COMMENTARY – Gold seems poised to add gains after hitting over 7-year peak


By David Brough

Gold prices hit a more than seven-year high in mid-May, buoyed by deteriorating relations between the United States and China, aggravating worries over the global economic outlook due to the coronavirus pandemic.

Gold prices appear poised to rise further if Sino-U.S. ties continue to worsen, with President Donald Trump saying he could cut ties with Beijing, and will be supported by expectations of additional central bank stimulus measures.

Gold was at $1,743.12 per ounce, up 0.42 percent, late on May 15, having earlier touched $1,751.25, its highest since November 2012. Bullion was up more than 2 percent in the week to May 16.

Expectations of dismal economic data from around the world in the second quarter have raised prospects for further central bank stimulus, which is generally seen as buoying bullion.

While central banks in the U.S. and UK have appeared to pour cold water on prospects for negative interest rates, the debate is likely to continue as the economic downturn deepens.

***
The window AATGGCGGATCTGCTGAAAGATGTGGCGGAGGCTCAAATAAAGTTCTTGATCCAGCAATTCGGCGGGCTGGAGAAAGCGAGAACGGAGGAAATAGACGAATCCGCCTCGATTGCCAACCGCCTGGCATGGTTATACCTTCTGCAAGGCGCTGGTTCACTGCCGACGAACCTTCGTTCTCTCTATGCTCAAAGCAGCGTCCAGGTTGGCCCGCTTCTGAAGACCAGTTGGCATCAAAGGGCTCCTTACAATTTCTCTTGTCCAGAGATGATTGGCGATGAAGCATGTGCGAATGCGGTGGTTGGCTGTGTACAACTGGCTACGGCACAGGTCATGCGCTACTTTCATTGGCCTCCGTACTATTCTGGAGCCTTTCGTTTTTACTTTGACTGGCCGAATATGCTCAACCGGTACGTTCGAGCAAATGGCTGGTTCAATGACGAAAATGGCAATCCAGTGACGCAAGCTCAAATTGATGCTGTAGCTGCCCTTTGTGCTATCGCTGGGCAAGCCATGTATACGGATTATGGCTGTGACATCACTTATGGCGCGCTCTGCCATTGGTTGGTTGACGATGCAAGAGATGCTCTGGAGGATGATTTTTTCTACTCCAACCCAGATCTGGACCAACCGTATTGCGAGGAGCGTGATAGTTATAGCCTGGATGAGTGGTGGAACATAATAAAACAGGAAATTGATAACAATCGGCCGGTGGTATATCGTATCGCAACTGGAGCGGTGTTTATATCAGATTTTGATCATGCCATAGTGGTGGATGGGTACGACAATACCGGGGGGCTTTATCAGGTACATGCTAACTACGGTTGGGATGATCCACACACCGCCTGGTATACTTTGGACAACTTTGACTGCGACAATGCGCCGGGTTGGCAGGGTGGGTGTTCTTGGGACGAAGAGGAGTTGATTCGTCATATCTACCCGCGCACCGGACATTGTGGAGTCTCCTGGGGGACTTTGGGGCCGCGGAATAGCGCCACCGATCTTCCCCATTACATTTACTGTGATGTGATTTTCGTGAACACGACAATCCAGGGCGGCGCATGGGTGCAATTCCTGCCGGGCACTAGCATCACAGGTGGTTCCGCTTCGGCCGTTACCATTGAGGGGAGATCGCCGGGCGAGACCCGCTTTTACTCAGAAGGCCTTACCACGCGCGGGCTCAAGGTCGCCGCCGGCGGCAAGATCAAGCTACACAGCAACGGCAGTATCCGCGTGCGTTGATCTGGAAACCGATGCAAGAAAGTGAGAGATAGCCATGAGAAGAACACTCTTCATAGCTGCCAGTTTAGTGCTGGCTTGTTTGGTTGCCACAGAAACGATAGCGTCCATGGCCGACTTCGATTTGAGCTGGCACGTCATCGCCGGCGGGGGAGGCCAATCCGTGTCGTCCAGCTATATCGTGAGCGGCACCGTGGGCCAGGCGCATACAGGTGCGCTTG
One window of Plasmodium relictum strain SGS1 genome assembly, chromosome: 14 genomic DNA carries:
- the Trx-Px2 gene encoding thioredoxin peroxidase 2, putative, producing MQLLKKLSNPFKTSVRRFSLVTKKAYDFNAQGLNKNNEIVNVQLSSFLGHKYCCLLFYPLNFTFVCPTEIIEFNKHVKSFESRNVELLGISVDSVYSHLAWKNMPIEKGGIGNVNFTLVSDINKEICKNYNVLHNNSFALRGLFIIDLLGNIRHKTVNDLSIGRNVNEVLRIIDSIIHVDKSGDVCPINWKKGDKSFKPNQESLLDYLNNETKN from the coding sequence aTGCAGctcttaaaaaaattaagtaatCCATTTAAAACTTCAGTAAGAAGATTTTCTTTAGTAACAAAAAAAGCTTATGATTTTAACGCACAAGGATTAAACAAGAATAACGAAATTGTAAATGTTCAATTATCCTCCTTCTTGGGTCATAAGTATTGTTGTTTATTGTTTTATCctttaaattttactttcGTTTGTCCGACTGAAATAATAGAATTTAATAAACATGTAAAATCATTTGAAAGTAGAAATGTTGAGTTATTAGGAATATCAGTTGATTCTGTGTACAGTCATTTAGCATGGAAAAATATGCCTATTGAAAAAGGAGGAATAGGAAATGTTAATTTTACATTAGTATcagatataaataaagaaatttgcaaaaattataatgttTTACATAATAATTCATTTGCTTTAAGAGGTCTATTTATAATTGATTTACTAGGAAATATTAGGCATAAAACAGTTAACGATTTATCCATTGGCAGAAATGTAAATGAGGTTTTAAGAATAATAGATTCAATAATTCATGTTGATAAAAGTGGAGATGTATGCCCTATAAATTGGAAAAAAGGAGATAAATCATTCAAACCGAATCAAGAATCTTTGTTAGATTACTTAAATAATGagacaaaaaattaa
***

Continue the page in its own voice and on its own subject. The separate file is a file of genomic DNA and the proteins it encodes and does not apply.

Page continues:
Many analysts see a constructive longer-term price outlook for gold, including investor flows to safety in the precious metal if equity markets plunge again.

A signal of the growing attraction of bullion has been increasing inflows into gold-backed exchange-traded funds (ETFs).

“Big money has been pouring into gold-backed ETFs at record levels over the past few months which should give us an indicator here,” wrote Lawrie Williams, gold market commentator with bullion dealer Sharps Pixley.

“Gold bullion may be an even better bet, but this has security implications for the smaller investor in particular.”

The current climate of rock bottom interest rates in leading economies is supportive for gold which bears no yield.

Expectations for further central bank stimulus will underpin gold which is seen as a hedge against inflation and currency debasement.


For UK jewellers and jewellery manufacturers, a softening pound will increase costs of restocking dollar-denominated gold.

The pound hit its lowest in more than a month on May 15 after new obstacles arose in trade talks between the UK and EU.

Sterling is also suffering from the debilitating impact of the coronavirus pandemic on the British economy, and expectations for more Bank of England stimulus, such as quantitative easing.

Sterling-based gold savers may see holding gold as a way to protect themselves against the soft currency.

The pound has been the worst performing G-10 currency so far in May.

Some analysts expect the pound to fall further, due to forecasts for increased contraction of UK GDP; a slow exit from the lockdown in the UK compared with other countries; and the UK’s refusal to extend the Brexit transition period.

Disclaimer: Any opinions expressed in this article are solely those of the author and should not be seen as investment advice.